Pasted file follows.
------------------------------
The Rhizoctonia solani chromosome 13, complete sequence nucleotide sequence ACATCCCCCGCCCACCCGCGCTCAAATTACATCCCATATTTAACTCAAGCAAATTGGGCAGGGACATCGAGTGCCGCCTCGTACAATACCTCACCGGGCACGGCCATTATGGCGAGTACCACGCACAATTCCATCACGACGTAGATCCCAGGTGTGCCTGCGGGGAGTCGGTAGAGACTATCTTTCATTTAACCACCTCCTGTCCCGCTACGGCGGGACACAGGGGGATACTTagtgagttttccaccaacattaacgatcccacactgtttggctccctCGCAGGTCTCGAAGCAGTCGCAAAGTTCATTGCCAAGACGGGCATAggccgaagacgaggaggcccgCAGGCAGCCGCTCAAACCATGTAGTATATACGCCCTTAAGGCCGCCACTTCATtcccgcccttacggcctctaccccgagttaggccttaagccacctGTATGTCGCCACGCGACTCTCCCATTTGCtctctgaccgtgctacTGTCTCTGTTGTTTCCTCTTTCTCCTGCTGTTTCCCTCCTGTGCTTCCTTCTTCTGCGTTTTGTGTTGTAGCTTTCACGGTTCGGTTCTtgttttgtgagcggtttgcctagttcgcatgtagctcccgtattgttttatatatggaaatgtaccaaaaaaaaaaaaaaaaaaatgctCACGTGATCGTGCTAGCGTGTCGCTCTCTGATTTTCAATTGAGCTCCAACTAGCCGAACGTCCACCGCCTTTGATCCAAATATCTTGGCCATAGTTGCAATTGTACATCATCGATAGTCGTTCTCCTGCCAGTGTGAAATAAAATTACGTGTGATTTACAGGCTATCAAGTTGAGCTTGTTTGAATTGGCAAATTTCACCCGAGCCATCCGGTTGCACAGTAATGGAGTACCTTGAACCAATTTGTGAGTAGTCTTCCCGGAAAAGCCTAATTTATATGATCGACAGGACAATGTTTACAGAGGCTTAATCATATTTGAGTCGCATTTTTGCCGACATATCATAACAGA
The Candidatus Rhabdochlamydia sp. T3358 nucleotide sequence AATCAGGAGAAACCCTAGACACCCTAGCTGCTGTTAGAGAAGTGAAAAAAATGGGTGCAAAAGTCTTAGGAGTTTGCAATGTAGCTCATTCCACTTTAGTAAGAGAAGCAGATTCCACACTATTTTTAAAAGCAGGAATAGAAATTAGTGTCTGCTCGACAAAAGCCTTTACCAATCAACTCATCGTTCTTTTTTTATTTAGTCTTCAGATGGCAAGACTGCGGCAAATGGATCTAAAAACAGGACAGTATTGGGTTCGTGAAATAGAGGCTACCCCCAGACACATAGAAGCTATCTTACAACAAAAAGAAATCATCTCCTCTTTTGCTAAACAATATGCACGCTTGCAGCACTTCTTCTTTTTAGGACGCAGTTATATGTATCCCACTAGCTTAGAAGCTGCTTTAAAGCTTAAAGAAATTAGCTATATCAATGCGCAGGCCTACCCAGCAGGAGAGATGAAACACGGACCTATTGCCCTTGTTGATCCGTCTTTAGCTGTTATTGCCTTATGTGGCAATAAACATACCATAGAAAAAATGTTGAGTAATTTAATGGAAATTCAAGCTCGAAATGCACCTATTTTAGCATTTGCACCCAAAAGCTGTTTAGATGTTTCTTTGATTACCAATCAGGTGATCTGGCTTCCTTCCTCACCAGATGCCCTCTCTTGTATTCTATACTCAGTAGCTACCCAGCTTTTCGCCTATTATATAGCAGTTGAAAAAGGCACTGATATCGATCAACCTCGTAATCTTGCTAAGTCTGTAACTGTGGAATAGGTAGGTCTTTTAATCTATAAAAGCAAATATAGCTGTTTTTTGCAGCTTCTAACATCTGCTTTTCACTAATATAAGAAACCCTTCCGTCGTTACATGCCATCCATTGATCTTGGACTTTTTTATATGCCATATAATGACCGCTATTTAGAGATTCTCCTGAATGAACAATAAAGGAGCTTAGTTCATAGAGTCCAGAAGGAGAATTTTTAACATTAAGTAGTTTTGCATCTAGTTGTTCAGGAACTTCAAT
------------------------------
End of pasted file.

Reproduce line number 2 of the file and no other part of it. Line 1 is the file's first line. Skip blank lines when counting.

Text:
The Candidatus Rhabdochlamydia sp. T3358 nucleotide sequence AATCAGGAGAAACCCTAGACACCCTAGCTGCTGTTAGAGAAGTGAAAAAAATGGGTGCAAAAGTCTTAGGAGTTTGCAATGTAGCTCATTCCACTTTAGTAAGAGAAGCAGATTCCACACTATTTTTAAAAGCAGGAATAGAAATTAGTGTCTGCTCGACAAAAGCCTTTACCAATCAACTCATCGTTCTTTTTTTATTTAGTCTTCAGATGGCAAGACTGCGGCAAATGGATCTAAAAACAGGACAGTATTGGGTTCGTGAAATAGAGGCTACCCCCAGACACATAGAAGCTATCTTACAACAAAAAGAAATCATCTCCTCTTTTGCTAAACAATATGCACGCTTGCAGCACTTCTTCTTTTTAGGACGCAGTTATATGTATCCCACTAGCTTAGAAGCTGCTTTAAAGCTTAAAGAAATTAGCTATATCAATGCGCAGGCCTACCCAGCAGGAGAGATGAAACACGGACCTATTGCCCTTGTTGATCCGTCTTTAGCTGTTATTGCCTTATGTGGCAATAAACATACCATAGAAAAAATGTTGAGTAATTTAATGGAAATTCAAGCTCGAAATGCACCTATTTTAGCATTTGCACCCAAAAGCTGTTTAGATGTTTCTTTGATTACCAATCAGGTGATCTGGCTTCCTTCCTCACCAGATGCCCTCTCTTGTATTCTATACTCAGTAGCTACCCAGCTTTTCGCCTATTATATAGCAGTTGAAAAAGGCACTGATATCGATCAACCTCGTAATCTTGCTAAGTCTGTAACTGTGGAATAGGTAGGTCTTTTAATCTATAAAAGCAAATATAGCTGTTTTTTGCAGCTTCTAACATCTGCTTTTCACTAATATAAGAAACCCTTCCGTCGTTACATGCCATCCATTGATCTTGGACTTTTTTATATGCCATATAATGACCGCTATTTAGAGATTCTCCTGAATGAACAATAAAGGAGCTTAGTTCATAGAGTCCAGAAGGAGAATTTTTAACATTAAGTAGTTTTGCATCTAGTTGTTCAGGAACTTCAAT